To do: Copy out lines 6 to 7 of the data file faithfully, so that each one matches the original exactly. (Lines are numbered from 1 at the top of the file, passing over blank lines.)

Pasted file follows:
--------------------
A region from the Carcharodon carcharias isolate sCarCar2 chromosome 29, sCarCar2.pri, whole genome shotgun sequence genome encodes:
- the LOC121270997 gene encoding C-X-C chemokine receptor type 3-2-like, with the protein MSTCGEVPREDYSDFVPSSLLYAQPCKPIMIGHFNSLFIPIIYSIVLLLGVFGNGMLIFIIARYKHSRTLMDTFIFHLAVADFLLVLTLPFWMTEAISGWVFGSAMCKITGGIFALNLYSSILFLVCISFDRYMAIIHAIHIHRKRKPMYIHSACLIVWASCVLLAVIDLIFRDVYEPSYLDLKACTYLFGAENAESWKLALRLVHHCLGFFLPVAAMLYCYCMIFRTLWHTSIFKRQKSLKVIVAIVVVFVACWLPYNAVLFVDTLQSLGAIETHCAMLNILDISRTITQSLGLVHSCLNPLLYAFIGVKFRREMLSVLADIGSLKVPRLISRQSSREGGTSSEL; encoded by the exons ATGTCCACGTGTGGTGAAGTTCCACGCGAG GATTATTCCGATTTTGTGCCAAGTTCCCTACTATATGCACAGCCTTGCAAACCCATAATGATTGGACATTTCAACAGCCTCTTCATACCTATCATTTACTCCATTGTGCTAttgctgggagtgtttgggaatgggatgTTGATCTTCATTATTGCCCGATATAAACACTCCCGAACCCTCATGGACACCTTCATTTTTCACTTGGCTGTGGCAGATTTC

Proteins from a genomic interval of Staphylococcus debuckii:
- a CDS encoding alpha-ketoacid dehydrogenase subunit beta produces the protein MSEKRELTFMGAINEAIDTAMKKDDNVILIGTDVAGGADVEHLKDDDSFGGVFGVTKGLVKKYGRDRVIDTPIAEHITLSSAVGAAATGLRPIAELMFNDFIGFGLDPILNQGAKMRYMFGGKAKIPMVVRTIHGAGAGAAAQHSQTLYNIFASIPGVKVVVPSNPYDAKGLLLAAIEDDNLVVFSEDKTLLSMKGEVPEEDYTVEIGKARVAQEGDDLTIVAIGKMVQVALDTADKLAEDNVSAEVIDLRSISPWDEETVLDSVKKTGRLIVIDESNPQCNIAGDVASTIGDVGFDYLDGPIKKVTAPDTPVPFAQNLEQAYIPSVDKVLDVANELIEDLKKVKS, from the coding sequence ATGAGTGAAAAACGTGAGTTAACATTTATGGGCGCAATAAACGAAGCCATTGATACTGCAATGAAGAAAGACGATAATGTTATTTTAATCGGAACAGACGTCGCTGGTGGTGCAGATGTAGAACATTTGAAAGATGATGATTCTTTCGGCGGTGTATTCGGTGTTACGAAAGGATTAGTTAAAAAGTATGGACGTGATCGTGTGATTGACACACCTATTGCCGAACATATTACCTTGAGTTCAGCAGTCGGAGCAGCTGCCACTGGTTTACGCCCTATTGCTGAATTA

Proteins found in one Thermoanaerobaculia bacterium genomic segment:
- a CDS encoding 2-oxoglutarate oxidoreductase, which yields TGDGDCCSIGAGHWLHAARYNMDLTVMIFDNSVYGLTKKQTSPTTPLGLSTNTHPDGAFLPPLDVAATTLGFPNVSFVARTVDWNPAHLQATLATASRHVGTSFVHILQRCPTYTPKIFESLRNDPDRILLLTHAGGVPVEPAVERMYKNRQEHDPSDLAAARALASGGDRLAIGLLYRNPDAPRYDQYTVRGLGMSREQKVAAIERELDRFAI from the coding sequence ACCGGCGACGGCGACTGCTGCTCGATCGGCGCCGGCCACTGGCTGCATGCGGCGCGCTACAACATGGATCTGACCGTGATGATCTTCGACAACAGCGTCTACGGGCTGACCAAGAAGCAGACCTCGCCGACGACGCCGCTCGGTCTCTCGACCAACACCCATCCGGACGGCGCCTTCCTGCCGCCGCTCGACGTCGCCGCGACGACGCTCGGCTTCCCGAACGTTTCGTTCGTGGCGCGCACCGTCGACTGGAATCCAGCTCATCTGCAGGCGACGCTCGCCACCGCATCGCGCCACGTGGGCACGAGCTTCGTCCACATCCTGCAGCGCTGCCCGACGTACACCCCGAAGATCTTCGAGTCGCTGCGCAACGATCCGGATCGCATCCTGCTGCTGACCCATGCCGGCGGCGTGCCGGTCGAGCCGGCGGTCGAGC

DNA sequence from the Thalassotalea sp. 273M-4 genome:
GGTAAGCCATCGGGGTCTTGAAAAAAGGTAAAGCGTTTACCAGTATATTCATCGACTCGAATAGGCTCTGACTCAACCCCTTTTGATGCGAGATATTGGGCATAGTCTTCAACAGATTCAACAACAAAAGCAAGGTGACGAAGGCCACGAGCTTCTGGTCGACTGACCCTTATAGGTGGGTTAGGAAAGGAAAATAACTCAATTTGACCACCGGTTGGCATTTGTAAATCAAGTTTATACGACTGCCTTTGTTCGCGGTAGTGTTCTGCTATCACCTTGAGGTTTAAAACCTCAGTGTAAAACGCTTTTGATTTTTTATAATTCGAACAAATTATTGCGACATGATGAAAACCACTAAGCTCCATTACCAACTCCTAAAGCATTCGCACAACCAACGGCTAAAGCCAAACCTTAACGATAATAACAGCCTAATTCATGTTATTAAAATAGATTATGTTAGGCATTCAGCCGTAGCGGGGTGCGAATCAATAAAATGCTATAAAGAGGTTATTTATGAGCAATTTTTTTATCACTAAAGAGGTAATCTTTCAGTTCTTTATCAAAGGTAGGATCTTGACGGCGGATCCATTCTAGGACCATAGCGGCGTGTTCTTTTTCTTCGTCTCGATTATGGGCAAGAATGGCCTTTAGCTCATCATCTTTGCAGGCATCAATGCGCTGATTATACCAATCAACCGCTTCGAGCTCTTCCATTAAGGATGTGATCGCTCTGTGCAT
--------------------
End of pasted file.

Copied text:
- a CDS encoding 2-oxoglutarate oxidoreductase, which yields TGDGDCCSIGAGHWLHAARYNMDLTVMIFDNSVYGLTKKQTSPTTPLGLSTNTHPDGAFLPPLDVAATTLGFPNVSFVARTVDWNPAHLQATLATASRHVGTSFVHILQRCPTYTPKIFESLRNDPDRILLLTHAGGVPVEPAVERMYKNRQEHDPSDLAAARALASGGDRLAIGLLYRNPDAPRYDQYTVRGLGMSREQKVAAIERELDRFAI from the coding sequence ACCGGCGACGGCGACTGCTGCTCGATCGGCGCCGGCCACTGGCTGCATGCGGCGCGCTACAACATGGATCTGACCGTGATGATCTTCGACAACAGCGTCTACGGGCTGACCAAGAAGCAGACCTCGCCGACGACGCCGCTCGGTCTCTCGACCAACACCCATCCGGACGGCGCCTTCCTGCCGCCGCTCGACGTCGCCGCGACGACGCTCGGCTTCCCGAACGTTTCGTTCGTGGCGCGCACCGTCGACTGGAATCCAGCTCATCTGCAGGCGACGCTCGCCACCGCATCGCGCCACGTGGGCACGAGCTTCGTCCACATCCTGCAGCGCTGCCCGACGTACACCCCGAAGATCTTCGAGTCGCTGCGCAACGATCCGGATCGCATCCTGCTGCTGACCCATGCCGGCGGCGTGCCGGTCGAGCCGGCGGTCGAGC

DNA sequence from the Thalassotalea sp. 273M-4 genome: